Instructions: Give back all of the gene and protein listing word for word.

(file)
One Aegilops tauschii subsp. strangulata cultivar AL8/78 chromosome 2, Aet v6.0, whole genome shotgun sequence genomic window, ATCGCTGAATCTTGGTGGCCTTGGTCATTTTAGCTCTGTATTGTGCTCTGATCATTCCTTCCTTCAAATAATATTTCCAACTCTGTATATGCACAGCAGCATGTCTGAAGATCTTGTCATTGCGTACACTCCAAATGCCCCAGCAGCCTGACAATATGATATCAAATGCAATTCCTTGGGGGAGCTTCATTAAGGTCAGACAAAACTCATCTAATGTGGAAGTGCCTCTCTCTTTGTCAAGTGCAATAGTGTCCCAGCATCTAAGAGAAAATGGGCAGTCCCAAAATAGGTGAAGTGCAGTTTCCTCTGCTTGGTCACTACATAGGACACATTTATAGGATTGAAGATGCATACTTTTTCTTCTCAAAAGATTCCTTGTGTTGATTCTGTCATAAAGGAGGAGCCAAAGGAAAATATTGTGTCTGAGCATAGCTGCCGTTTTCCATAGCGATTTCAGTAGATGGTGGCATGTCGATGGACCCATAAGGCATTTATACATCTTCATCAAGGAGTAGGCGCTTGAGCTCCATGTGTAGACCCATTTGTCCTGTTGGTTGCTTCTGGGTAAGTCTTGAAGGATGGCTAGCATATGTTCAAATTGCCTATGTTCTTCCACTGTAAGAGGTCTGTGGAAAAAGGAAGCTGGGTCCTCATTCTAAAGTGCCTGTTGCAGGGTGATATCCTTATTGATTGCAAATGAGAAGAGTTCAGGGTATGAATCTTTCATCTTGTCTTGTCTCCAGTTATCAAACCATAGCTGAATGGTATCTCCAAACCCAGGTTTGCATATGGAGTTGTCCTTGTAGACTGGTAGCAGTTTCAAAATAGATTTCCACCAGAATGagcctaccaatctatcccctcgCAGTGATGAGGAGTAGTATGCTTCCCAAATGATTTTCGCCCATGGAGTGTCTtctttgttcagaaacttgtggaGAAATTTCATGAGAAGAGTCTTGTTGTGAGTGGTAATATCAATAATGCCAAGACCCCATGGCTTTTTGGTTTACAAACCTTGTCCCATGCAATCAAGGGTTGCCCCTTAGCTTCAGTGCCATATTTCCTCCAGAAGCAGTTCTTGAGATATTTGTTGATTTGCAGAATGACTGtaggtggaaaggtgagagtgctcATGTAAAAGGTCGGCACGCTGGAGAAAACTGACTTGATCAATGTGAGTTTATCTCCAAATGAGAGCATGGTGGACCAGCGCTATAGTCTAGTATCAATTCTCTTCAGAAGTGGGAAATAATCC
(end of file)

One Aegilops tauschii subsp. strangulata cultivar AL8/78 chromosome 2, Aet v6.0, whole genome shotgun sequence genomic window, ATCGCTGAATCTTGGTGGCCTTGGTCATTTTAGCTCTGTATTGTGCTCTGATCATTCCTTCCTTCAAATAATATTTCCAACTCTGTATATGCACAGCAGCATGTCTGAAGATCTTGTCATTGCGTACACTCCAAATGCCCCAGCAGCCTGACAATATGATATCAAATGCAATTCCTTGGGGGAGCTTCATTAAGGTCAGACAAAACTCATCTAATGTGGAAGTGCCTCTCTCTTTGTCAAGTGCAATAGTGTCCCAGCATCTAAGAGAAAATGGGCAGTCCCAAAATAGGTGAAGTGCAGTTTCCTCTGCTTGGTCACTACATAGGACACATTTATAGGATTGAAGATGCATACTTTTTCTTCTCAAAAGATTCCTTGTGTTGATTCTGTCATAAAGGAGGAGCCAAAGGAAAATATTGTGTCTGAGCATAGCTGCCGTTTTCCATAGCGATTTCAGTAGATGGTGGCATGTCGATGGACCCATAAGGCATTTATACATCTTCATCAAGGAGTAGGCGCTTGAGCTCCATGTGTAGACCCATTTGTCCTGTTGGTTGCTTCTGGGTAAGTCTTGAAGGATGGCTAGCATATGTTCAAATTGCCTATGTTCTTCCACTGTAAGAGGTCTGTGGAAAAAGGAAGCTGGGTCCTCATTCTAAAGTGCCTGTTGCAGGGTGATATCCTTATTGATTGCAAATGAGAAGAGTTCAGGGTATGAATCTTTCATCTTGTCTTGTCTCCAGTTATCAAACCATAGCTGAATGGTATCTCCAAACCCAGGTTTGCATATGGAGTTGTCCTTGTAGACTGGTAGCAGTTTCAAAATAGATTTCCACCAGAATGagcctaccaatctatcccctcgCAGTGATGAGGAGTAGTATGCTTCCCAAATGATTTTCGCCCATGGAGTGTCTtctttgttcagaaacttgtggaGAAATTTCATGAGAAGAGTCTTGTTGTGAGTGGTAATATCAATAATGCCAAGACCCCATGGCTTTTTGGTTTACAAACCTTGTCCCATGCAATCAAGGGTTGCCCCTTAGCTTCAGTGCCATATTTCCTCCAGAAGCAGTTCTTGAGATATTTGTTGATTTGCAGAATGACTGtaggtggaaaggtgagagtgctcATGTAAAAGGTCGGCACGCTGGAGAAAACTGACTTGATCAATGTGAGTTTATCTCCAAATGAGAGCATGGTGGACCAGCGCTATAGTCTAGTATCAATTCTCTTCAGAAGTGGGAAATAATCC